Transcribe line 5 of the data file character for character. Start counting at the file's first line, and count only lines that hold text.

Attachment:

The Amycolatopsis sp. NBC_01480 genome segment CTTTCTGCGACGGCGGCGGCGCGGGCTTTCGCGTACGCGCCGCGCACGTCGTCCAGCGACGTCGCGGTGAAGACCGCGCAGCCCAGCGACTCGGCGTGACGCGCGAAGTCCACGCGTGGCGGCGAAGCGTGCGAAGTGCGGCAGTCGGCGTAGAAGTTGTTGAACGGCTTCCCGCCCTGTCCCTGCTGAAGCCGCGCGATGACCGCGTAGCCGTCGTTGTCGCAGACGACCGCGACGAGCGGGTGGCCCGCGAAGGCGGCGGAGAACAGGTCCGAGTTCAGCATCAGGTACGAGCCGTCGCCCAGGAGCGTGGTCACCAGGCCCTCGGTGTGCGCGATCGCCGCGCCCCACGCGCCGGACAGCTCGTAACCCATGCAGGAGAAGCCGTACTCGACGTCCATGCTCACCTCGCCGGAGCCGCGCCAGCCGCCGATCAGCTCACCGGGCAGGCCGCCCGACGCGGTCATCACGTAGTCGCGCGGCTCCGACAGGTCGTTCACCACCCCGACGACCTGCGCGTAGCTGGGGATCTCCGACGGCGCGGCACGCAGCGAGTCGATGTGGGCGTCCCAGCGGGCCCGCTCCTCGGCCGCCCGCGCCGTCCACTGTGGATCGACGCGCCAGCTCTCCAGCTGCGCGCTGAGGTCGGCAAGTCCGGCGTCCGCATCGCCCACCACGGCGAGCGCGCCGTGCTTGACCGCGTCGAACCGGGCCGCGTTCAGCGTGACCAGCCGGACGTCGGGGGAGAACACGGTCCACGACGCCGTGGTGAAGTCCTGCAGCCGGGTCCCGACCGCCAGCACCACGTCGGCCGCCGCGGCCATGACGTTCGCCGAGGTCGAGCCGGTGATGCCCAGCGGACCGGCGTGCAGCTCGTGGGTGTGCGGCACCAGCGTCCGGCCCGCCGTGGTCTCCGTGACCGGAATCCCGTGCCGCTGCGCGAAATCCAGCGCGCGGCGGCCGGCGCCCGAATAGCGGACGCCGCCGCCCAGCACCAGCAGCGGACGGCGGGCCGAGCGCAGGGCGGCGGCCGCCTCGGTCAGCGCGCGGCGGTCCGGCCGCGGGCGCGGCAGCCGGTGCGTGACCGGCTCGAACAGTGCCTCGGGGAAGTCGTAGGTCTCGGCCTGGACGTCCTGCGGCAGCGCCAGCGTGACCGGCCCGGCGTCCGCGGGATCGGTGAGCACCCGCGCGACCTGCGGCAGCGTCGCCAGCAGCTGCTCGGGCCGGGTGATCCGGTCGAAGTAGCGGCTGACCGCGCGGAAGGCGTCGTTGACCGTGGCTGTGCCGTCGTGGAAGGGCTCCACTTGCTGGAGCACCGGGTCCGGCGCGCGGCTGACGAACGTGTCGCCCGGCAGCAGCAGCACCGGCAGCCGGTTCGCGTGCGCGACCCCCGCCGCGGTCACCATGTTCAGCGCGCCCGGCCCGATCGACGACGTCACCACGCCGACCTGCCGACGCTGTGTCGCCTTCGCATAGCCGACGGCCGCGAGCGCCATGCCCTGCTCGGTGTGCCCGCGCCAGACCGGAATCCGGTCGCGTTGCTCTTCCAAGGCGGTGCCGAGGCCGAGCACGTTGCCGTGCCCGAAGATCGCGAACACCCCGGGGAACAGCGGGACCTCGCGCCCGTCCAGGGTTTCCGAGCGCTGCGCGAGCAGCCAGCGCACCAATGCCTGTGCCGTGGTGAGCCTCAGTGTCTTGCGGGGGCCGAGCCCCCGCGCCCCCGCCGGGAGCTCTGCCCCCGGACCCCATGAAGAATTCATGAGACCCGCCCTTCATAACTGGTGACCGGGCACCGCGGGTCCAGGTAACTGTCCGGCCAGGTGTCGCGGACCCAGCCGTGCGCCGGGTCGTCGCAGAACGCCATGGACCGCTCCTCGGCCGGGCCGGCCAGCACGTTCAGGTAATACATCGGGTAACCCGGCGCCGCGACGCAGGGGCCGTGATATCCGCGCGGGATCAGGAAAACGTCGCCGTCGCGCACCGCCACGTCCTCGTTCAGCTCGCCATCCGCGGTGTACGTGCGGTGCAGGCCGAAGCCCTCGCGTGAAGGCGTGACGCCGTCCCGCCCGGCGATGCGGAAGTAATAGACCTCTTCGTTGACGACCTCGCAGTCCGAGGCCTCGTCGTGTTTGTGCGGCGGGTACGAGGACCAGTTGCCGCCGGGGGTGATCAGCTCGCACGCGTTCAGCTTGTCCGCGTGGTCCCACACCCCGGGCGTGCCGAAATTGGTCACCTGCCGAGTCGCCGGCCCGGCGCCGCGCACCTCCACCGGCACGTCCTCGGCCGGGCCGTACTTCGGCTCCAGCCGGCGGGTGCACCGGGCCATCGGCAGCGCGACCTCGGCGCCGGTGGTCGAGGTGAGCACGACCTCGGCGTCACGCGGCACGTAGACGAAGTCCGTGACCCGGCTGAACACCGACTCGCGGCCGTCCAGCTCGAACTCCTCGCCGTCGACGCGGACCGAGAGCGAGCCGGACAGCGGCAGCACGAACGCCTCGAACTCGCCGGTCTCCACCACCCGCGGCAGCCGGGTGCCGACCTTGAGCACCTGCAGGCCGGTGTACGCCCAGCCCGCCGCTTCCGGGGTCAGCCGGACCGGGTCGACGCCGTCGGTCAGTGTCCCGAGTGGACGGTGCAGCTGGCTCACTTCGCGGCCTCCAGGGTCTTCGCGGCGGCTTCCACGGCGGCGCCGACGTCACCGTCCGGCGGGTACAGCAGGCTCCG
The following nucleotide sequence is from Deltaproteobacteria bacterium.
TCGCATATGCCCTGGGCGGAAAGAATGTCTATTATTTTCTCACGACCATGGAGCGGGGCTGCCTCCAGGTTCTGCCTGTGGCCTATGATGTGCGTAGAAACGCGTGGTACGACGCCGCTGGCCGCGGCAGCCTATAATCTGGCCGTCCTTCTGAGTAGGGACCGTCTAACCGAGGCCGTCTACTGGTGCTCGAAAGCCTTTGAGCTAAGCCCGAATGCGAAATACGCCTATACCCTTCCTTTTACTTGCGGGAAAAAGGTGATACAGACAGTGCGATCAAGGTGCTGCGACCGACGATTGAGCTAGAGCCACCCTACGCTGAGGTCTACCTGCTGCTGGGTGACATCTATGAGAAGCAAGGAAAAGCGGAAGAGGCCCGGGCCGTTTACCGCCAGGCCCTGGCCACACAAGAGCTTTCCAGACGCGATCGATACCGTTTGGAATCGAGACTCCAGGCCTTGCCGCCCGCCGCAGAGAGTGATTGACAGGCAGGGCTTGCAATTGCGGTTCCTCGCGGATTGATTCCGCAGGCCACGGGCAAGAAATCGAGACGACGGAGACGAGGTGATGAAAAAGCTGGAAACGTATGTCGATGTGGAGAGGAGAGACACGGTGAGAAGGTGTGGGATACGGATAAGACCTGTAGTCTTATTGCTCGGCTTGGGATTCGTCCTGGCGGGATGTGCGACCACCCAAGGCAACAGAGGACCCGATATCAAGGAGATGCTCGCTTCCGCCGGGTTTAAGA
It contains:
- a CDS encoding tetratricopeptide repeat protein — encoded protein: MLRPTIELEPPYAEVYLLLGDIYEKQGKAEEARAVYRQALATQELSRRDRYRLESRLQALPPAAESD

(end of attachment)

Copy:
- a CDS encoding tetratricopeptide repeat protein — encoded protein: MLRPTIELEPPYAEVYLLLGDIYEKQGKAEEARAVYRQALATQELSRRDRYRLESRLQALPPAAESD